v. Williams, 490 U.S. 319 (1989), and are so lacking in colorable merit that they must be
considered frivolous. See Haugen v. Sutherlin, 804 F.2d 490 (8th Cir. 1986); Martin-Trigona
v. Stewart, 691 F.2d 856 (8th Cir. 1982). There are several shortcomings which are fatal to
the complaint and amended complaint.
First and foremost, both the complaint and amended complaint focus on the
conclusions and beliefs of Scott without supporting facts. It appears the sole factual
allegation is that the Kansas City IRS office failed to provide a print-out of Scott’s federal
tax exempt number. The original complaint, however, reflects that Scott is aware of his tax
exempt number, so the issue is not the identity of the number but a document showing that
number. While Scott feels this omission by the IRS is somehow related to his race, he offers
no facts to support this conclusion. Scott does not identify the IRS employee or employees
that were involved. He does not provide any documentation on how the number was
requested or whether he executed any forms to trigger the release of the tax exempt number.
As noted in an earlier order, Federal Rule of Civil Procedure 8(a) requires a complaint to
contain, inter alia, “a short and plain statement of the claim showing that the pleader is
entitled to relief.” In Bell Atlantic Corp. v. Twombly, 550 U.S. 544, 555 (2007) (overruling
Conley v. Gibson, 355 U.S. 41 (1967), and setting a new standard for failure to state a claim
upon which relief may be granted), the Court stated, “a plaintiff’s obligation to provide the
‘grounds’ of his ‘entitle[ment] to relief’ requires more than labels and conclusions, and a
formulaic recitation of the elements of a cause of action will not do . . . Factual allegations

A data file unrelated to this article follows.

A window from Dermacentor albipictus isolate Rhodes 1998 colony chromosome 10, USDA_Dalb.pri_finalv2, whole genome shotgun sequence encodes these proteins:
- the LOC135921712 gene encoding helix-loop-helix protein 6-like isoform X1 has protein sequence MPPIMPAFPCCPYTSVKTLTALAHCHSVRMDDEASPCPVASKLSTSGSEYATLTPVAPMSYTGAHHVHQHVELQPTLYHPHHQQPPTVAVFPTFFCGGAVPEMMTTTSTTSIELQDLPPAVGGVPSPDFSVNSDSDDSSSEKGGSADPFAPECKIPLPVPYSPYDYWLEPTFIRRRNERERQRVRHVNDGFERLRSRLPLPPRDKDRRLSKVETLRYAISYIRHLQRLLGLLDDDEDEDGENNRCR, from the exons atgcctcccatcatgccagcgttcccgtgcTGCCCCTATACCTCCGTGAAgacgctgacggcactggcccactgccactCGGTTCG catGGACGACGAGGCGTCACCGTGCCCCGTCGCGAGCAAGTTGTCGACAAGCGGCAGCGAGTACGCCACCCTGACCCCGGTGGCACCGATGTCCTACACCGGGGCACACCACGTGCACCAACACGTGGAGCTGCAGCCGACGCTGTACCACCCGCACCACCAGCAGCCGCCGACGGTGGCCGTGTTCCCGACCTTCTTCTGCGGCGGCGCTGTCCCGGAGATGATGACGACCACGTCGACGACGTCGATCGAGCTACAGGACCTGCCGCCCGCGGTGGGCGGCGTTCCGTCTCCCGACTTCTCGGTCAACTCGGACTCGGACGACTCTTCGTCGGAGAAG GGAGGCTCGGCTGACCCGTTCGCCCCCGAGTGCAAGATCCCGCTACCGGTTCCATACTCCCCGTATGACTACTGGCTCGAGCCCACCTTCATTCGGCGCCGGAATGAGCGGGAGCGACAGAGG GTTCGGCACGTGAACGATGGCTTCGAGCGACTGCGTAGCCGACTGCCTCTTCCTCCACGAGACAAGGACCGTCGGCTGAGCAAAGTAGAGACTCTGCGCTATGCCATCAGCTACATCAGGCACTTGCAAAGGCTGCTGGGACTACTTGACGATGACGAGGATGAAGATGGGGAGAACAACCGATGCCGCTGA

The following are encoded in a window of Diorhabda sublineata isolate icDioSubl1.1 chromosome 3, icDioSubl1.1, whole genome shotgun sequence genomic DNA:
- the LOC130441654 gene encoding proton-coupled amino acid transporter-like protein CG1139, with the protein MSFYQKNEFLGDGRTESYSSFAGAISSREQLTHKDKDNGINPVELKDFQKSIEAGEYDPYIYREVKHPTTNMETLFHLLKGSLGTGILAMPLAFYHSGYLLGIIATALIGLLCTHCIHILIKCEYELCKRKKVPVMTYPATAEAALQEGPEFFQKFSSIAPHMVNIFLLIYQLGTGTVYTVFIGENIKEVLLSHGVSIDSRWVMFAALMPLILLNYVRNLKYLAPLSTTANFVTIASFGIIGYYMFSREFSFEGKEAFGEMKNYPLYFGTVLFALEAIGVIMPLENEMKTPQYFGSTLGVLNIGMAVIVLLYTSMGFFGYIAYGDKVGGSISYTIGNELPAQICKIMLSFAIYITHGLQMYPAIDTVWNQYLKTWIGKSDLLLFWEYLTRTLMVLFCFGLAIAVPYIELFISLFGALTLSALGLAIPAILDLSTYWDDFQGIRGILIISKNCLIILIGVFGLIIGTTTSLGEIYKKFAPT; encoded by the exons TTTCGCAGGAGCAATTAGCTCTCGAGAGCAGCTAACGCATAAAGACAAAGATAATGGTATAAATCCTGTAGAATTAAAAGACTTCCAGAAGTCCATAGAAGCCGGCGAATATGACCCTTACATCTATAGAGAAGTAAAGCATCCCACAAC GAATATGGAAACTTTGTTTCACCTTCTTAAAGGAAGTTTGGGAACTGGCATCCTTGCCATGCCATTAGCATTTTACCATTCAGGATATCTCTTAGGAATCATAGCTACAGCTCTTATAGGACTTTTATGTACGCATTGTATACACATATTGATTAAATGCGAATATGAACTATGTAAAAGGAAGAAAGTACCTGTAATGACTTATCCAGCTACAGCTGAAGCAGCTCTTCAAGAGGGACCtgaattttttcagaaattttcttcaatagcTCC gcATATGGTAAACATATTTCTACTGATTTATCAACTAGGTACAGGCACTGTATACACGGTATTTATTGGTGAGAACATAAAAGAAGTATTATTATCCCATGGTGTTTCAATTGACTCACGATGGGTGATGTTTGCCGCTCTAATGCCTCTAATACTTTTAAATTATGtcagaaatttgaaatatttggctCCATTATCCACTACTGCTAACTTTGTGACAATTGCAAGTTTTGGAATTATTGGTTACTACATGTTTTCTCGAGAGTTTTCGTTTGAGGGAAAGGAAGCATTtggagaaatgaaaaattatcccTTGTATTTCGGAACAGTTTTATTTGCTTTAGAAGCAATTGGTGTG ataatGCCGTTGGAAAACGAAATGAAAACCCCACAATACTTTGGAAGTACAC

must be enough to raise a right to relief above the speculative level,” citing 5 C. Wright &
A. Miller, Federal Practice and Procedure § 1216, pp. 235-236 (3d ed. 2004). A complaint
must contain enough facts to state a claim to relief that is plausible on its face, not merely
conceivable. Twombly at 570. A pro se plaintiff’s allegations, however, must be construed
liberally. Burke v. North Dakota Dept. of Corr. & Rehab., 294 F.3d 1043-1044 (8th Cir.
2002) (citations omitted). The complaint and amended complaint fail to satisfy the basic
requirement of adequate factual allegations.
Further, the original and amended complaints do not identify any individual IRS
employees as defendants. Scott’s complaint, even when construed liberally, does not state
a claim for relief since he has named no individuals as liable parties. The claim against the
IRS should be dismissed because such a claim is not cognizable under Bivens. Bivens v. Six
Unknown Named Agents of Fed. Bureau of Narcotics, 403 U.S. 388 (1971). “A Bivens action
. . . is only available against federal officers, not government entities.” Hartje v. F.T.C., 106
F.3d 1406, 1408 (8th Cir. 1997).
Finally, the complaint is difficult to comprehend. Even if it is construed as a claim for
tort relief, it should still be dismissed. A constitutional tort claim cannot be remedied through
the FTCA. F.D.I.C. v. Meyer, 510 U.S. 471, 477-78 (1994); Washington v. Drug
Enforcement Admin., 183 F.3d 868, 873 (8th Cir. 1999). The appropriate vehicle to address
constitutional violations by federal officers is a Bivens action. As previously stated, the
United States is not a proper Bivens defendant because of sovereign immunity. Phelps v.
United States Fed. Gov’t, 15 F.3d 735, 739 (8th Cir. 1994), cert. denied, 511 U.S. 1114
(1994); Laswell v. Brown, 683 F.2d 261, 268 (8th Cir. 1982), cert. denied, 459 U.S. 1210
For the foregoing reasons, the complaint and amended complaint are dismissed.
IT IS SO ORDERED this 20th day of April, 2011.
UNITED STATES DISTRICT JUDGE